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GDP grows 5.5% and unemployment is at 6.9% says Central Bank

Santo Domingo. A happy world. The Dominican economy grew by 5.5% in the first quarter of 2014. Between October 2013 and March 2014, 72,000 new jobs were created and thanks to the magic of a new methodology, the unemployment rate is 6.9% in the Dominican Republic. Yes, 6.9%, according to Hector Valdez Albizu, the governor of the Central Bank. The new methodology used by the Central Bank consists of only taking into consideration “the ‘open’ unemployed population” for calculating the official unemployment rate of the country, which will give as a result the open unemployment rate, which at this time is 6.9% of the economically active population.

According to the methodology used until 2013, the official figure of unemployment the Central Bank published was determined by the “expanded unemployment rate”, and was based on the number of unemployed that exist in the country, independent of whether or not they are looking for work.

For this reason, the official unemployment rate for 2013 is 15%, which in 2014 will “methodologically” become 6.9%.

In its report on “Growth, Jobs and Social Cohesion in the Dominican Republic”, the International Labor Organization (ILO) notes that the official definition of unemployment in the Dominican Republic is different from the international statistical standards, because it include workers who, because they are “discouraged”, no longer look for work.

They explain that in many developing countries, which includes the Dominican Republic, a low level of “open” unemployment “is not necessarily an indicator of well-being, or of full employment, but rather “that it reflects the generalized poverty” where a great number of persons cannot afford to be unemployed, so therefore they are obliged to take sporadic jobs on their own “in order to survive.”

According to the ILO, the official unemployment rate in the Dominican Republic exposes a broad group of “under-employed” workers, who no longer look for jobs, because in their daily lives they have to try and survive, or because they believe that there are no jobs available in the labor market. “All of the countries made fun of us, because we used an unemployment rate that was not in agreement with the other countries,” Valdez Albizu alleged.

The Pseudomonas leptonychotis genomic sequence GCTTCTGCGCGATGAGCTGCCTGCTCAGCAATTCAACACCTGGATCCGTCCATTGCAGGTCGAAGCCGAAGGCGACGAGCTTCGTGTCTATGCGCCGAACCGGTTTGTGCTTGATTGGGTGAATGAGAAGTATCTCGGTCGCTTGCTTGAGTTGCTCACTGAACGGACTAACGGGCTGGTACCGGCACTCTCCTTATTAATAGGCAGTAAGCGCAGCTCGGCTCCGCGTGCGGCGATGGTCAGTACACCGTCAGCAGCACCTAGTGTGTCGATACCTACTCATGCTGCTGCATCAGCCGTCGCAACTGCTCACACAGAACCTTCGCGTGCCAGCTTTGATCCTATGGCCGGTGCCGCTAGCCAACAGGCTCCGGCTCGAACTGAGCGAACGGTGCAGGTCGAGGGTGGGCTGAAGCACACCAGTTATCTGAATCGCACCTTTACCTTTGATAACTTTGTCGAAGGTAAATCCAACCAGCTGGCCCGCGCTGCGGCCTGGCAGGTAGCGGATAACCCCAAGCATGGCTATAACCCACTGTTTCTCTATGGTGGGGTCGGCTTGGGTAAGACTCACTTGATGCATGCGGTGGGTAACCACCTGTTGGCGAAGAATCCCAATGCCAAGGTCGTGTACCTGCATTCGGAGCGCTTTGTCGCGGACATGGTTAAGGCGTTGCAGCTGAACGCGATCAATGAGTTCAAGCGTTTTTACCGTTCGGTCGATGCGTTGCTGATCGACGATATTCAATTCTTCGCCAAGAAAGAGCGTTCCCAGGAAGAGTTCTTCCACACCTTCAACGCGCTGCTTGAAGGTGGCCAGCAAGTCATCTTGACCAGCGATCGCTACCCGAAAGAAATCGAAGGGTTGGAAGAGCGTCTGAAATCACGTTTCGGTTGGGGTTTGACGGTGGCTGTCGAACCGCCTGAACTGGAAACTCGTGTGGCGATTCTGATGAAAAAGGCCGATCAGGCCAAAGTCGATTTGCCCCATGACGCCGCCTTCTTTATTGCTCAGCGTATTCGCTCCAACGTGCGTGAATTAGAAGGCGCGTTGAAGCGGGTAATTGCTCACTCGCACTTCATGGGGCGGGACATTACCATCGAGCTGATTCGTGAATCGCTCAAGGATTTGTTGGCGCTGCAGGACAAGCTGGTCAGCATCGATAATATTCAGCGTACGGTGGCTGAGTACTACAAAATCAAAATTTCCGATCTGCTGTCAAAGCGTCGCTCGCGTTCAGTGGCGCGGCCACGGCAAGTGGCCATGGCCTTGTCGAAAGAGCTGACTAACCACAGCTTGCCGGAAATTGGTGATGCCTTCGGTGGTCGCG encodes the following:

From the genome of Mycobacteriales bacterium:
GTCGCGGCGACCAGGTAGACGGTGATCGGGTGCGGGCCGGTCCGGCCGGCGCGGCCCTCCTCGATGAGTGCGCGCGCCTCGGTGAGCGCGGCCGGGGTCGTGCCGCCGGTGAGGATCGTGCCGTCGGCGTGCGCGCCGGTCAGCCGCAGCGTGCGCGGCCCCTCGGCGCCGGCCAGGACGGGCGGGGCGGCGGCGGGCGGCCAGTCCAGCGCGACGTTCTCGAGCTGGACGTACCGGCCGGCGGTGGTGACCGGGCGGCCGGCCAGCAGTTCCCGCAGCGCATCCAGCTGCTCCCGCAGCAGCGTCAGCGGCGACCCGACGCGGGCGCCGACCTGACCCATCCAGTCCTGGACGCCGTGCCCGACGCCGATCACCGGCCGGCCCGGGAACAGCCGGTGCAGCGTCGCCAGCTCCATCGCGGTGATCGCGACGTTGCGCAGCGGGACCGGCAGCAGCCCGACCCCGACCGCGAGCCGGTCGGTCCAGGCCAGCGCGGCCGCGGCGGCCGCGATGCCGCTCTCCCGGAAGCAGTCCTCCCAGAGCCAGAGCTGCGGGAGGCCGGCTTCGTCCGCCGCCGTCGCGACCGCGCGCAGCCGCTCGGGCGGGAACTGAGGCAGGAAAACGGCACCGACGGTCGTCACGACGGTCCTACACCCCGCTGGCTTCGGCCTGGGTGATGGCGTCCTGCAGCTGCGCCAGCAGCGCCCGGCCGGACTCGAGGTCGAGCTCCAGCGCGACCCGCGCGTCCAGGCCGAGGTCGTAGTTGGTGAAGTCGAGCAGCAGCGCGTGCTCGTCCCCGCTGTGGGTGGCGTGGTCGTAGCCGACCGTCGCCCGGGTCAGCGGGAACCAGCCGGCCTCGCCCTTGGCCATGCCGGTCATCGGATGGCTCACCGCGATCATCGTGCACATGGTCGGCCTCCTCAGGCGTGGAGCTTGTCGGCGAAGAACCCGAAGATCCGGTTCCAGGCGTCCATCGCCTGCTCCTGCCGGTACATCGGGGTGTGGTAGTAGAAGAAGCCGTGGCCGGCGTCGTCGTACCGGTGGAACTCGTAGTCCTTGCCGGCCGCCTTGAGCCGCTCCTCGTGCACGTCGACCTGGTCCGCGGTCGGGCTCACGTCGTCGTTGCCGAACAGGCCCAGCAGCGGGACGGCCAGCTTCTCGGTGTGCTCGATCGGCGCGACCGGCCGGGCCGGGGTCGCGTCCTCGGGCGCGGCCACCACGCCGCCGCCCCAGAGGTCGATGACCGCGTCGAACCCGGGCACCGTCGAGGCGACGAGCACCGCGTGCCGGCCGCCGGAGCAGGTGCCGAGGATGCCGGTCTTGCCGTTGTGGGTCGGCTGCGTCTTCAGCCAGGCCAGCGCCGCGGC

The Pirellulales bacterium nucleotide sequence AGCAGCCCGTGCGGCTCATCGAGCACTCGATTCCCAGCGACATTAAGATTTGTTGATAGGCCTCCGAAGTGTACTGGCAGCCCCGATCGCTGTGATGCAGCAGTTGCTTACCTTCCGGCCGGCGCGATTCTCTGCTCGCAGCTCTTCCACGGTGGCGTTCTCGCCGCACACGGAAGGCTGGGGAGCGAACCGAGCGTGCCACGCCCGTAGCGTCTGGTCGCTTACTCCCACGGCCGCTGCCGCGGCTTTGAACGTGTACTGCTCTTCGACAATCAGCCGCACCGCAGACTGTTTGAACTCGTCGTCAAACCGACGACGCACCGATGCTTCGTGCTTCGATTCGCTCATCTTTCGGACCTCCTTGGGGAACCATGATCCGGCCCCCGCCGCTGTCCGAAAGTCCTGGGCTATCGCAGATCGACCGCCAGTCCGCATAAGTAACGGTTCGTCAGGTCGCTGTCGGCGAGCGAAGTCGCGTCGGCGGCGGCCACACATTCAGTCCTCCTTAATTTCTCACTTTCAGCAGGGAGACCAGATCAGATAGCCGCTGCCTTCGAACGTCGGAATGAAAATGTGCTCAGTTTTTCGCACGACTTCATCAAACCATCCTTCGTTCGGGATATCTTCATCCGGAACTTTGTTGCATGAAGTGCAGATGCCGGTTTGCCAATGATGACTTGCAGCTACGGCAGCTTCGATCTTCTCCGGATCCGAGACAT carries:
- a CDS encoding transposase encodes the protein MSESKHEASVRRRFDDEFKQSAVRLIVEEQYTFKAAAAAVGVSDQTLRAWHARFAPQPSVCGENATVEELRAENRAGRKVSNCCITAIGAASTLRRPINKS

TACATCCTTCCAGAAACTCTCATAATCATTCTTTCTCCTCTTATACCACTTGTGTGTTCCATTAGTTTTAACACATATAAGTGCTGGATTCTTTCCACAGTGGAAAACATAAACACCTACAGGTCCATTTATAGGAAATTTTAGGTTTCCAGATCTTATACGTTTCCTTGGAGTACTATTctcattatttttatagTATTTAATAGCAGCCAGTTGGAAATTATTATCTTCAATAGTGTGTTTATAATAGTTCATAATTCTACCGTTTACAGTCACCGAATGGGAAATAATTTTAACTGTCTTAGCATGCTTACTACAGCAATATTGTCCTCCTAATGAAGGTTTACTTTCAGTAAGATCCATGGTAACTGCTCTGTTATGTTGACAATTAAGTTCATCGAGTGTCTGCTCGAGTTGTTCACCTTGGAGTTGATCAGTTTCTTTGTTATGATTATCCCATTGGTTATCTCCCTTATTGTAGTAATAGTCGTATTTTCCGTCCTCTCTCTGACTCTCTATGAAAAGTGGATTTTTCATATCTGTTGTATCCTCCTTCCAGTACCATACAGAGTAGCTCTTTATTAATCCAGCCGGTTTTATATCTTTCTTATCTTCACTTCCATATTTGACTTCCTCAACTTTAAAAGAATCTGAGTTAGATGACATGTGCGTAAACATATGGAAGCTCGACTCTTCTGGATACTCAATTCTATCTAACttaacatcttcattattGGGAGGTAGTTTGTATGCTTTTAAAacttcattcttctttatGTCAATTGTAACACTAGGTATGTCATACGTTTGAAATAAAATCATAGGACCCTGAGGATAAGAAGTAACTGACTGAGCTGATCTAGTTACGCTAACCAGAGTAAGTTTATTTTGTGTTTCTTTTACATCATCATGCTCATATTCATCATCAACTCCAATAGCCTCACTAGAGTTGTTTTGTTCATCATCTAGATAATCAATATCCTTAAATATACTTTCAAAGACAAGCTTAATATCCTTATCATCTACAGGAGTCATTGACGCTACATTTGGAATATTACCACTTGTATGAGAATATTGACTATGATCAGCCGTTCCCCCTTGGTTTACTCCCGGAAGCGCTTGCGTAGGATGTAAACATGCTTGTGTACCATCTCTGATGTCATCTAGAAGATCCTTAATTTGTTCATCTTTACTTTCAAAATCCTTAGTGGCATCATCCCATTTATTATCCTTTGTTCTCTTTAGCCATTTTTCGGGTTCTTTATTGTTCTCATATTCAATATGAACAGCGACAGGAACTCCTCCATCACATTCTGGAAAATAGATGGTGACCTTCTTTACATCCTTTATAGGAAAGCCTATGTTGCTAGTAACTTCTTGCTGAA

And he added: “what we use is the open (rate).” When he was asked if they would no longer report the broad unemployment rate, he answered: “No, that has died.”

What Is not counted, does not count, it is said. According to information from the National Statistical Office for 2012, the difference between the rates of open and broad unemployment rates was 365,266 persons, which under generalized poverty live and die each day. They are like that today. And they will be like that tomorrow, but invisible.


Hector Valdez Albizu said that the commercial banks have an excess of liquidity because they have more than RD$20 billion in”paid overnight short term deposits.”

Through the overnight deposit window, the commercial banks deposit excess funds for a few days, for which the Central Bank pays them at a 6.25% rate, which is the same as the interest rate of the monetary policy. The issue came up after a question regarding to the cause of why the banks are not lending and the interest rate is not falling.

Current surplus is US$93.4 million

During a press conference held on Monday, the governor of the Central Bank, Hector Valdez Albizu, reported that for the first time since the first quarter of 2007, the country showed a surplus in its current accounts. This corresponded to the first quarter of 2014 and was for a total of US$93.4 million, which is US$46.8 million more than what was registered eight years ago.

In addition the official reported that the economy grew by 5.5% in the first quarter of 2014.

During the quarter the most dynamic sectors were Mining (+35.3%); Bank financing (+14.6%); Construction (+14.6%); Hotels, bars and restaurants (+8.9%); Farming (+6.25%); Services (+6.1%); Manufacturing (+5.9%); Health (+5.9%); Transportation (+3.9%); Commerce (+3.5%); and Education (+3.5%).

The income generated by the tourist sector increased in US$127.3 million, as it grew 9% in relation to the year before. Regarding the family remittances, which grew by 3.5%, which reflects the recovery of the United States economy where 60% of them originate, noted Valdez Albizu.

He attributed the growth of the construction sector to the “rise” in private construction and to the public investment by the government in school construction.

He reported that the nominal sales reported by the formal companies to the Directorate General of Internal Taxes showed a yearly increase of 7.6% during the January-March 2014 period.

In the meantime, loans to the private sector by the financial sector grew in a year to year rate of 13.8%.

Source: DiarioLibre

Category: DR News |

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Last updated October 26, 2016 at 10:54 PM
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